The accepted way to handle an 'id.c' or 'version.c' file which includes a build number or build date/time in the executable but doesn't rebuild anything when that date/time or number changes is to use Requires(). See the SCons user guide for a fully worked example: http://www.scons.org/doc/HTML/scons-user/ch06s08.html (if in the future that link breaks, just go to the user guide and look for "Order-Only Dependencies: the Requires Function").

The rest of this page is for historical interest only.


This came from an email from Oleg.Krivosheev on the mailing list:

We have small file with static string inside which identifies build id.This build id is automatically generated during link stage.

Here is id.c

 volatile char ReleaseId[] = "Build 543, made by USER, on Oct/20/2003, 11:45:23"

The old makefile was this:

 a.exe: a.o b.o c.o
       updateReleaseId -o id.c $(USER) $(BUILDDIR) /shared/id.dat
       cc -o id.o id.c
       ld -o a.exe a.o b.o c.o id.o -lA -lB -lC

Note: updateReleaseId generates id.c with a new build number.

This solution came from AnthonyRoach:

   1   env=Environment()
   2   env.Program('a', ['a.c', 'b.c', 'c.c', env.Object('id', 'id.c')])
   3   env.Command('id.c', '/release/id.dat',
   4               'updateReleaseId -o id.c $USER $BUILDDIR $SOURCE')

assuming USER and BUILDDIR are environment variables.


It took me a few minutes to realize this, but you can use an empty list as the source here.

So if id.c is generated entirely from the SConscript, you can say:

   1   env.Command('id.c', [],
   2               'updateReleaseId -o id.c $USER $BUILDDIR $SOURCE')

--Stephen.Ng


Or if you want to completely emulate the way the makefile did it:

   1    prog = env.Program('a', ['a.c', 'b.c', 'c.c'], CCFLAGS='id.o')
   2    env.AddPreAction(prog,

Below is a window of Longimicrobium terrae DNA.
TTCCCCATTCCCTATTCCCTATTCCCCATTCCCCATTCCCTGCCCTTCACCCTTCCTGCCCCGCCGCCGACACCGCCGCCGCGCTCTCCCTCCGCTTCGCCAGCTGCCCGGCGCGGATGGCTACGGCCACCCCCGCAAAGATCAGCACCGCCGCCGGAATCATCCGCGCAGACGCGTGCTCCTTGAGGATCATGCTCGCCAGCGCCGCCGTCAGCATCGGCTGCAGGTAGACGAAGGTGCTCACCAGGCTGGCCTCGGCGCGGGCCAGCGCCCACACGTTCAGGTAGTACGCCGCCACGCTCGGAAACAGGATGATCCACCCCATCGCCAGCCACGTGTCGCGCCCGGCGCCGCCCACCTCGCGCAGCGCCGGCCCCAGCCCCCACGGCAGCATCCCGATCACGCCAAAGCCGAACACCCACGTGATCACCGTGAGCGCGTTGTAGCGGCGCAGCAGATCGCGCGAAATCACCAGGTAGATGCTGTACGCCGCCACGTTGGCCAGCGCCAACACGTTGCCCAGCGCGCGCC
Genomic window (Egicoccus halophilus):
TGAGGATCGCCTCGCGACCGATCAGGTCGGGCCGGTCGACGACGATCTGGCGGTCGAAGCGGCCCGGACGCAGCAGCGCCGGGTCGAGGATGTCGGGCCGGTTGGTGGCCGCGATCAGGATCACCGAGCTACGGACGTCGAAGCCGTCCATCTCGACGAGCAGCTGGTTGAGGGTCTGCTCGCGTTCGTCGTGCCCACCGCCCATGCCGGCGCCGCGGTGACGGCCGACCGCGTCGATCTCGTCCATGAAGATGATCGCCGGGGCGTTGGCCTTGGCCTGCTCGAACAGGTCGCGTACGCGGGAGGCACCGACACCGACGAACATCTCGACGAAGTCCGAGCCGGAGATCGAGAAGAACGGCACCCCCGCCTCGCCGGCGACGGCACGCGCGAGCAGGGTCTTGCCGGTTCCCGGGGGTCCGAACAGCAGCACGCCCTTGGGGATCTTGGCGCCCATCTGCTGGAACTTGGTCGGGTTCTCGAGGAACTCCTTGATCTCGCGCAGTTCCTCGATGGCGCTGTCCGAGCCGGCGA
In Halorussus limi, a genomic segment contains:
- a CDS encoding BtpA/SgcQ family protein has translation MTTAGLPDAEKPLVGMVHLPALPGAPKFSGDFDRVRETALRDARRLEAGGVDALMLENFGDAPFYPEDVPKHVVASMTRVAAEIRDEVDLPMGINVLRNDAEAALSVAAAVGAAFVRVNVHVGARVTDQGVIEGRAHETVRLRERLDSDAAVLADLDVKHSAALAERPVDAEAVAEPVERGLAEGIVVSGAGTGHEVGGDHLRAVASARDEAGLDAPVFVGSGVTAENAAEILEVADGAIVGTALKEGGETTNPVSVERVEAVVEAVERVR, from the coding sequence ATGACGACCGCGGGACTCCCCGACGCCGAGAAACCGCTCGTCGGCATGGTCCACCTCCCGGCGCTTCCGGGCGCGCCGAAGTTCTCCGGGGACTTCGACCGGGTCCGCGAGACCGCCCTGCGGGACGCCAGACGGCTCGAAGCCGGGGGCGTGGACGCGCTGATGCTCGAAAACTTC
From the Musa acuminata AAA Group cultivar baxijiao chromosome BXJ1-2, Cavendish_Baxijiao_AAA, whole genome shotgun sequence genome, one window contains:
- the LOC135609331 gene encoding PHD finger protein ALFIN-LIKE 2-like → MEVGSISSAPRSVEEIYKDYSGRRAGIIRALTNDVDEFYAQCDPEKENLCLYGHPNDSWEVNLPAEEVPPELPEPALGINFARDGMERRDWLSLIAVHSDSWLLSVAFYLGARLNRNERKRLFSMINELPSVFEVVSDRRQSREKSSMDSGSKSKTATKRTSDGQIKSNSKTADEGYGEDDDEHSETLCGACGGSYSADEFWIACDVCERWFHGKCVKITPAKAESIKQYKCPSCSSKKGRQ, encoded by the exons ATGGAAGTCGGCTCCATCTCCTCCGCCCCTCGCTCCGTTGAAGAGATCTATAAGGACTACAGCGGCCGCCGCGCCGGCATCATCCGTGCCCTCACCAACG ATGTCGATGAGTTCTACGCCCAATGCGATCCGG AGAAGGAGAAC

3          ['updateReleaseId -o id.c $USER $BUILDDIR /shared/id.dat',
   4           'cc -c -o id.o id.c'])

The "trick" in the above is to use CCFLAGS to add the id.o target to avoid the dependency.

---

An alternate approach is presented here by Roberto JP:

The basic idea is to recursively call scons to build the build_id from the SConstruct file, and have the SConstruct file identify when it is called to build the build_id and then not recursively call itself.

An example is given below.

Note that this also creates the build_id using python, so it might work on windows more easily.

   1 import os
   2 import sys
   3 import SCons.Script
   4 
   5 #so that we see the 'reading' output from scons
   6 print "\n"
   7 
   8 
   9 all_args=sys.argv[1:]
  10 parser=SCons.Script.OptParser()
  11 options,targets = parser.parse_args(all_args)
  12 
  13 
  14 # this function returns a string containing the
  15 # text of the build_id.c file.
  16 #
  17 # essentially, it creates a static character string with the
  18 # build time, date, user, and machine.
  19 #
  20 def get_build_id_file_text():
  21         import socket
  22         import getpass
  23         import time
  24 
  25         build_time = time.strftime("%Y_%m_%d__%H_%M_%S", time.gmtime())
  26         build_username = getpass.getuser()
  27         #if windows (don't know how to ask that yet.. then
  28         #username = win32api.GetUserName()
  29         build_hostname = socket.gethostname()
  30         build_id_statements = '//this file is automatically generated \n'
  31         build_id_statements+= 'static char* build_id="'
  32         build_id_statements+= 'build_id' + '|' + build_time + '|' + build_username + '@' + build_hostname
  33         build_id_statements+= '";\n'
  34         return build_id_statements
  35 
  36 # we use a separate build_dir
  37 # but for here, we'll call that '.'
  38 build_dir="."
  39 
  40 
  41 Clean('','build_id.c')
  42 Clean('','build_id.o')
  43 
  44 if('build_id' in targets) :
  45 
  46         try : os.mkdir(build_dir)
  47         except :  print("build_dir already exists")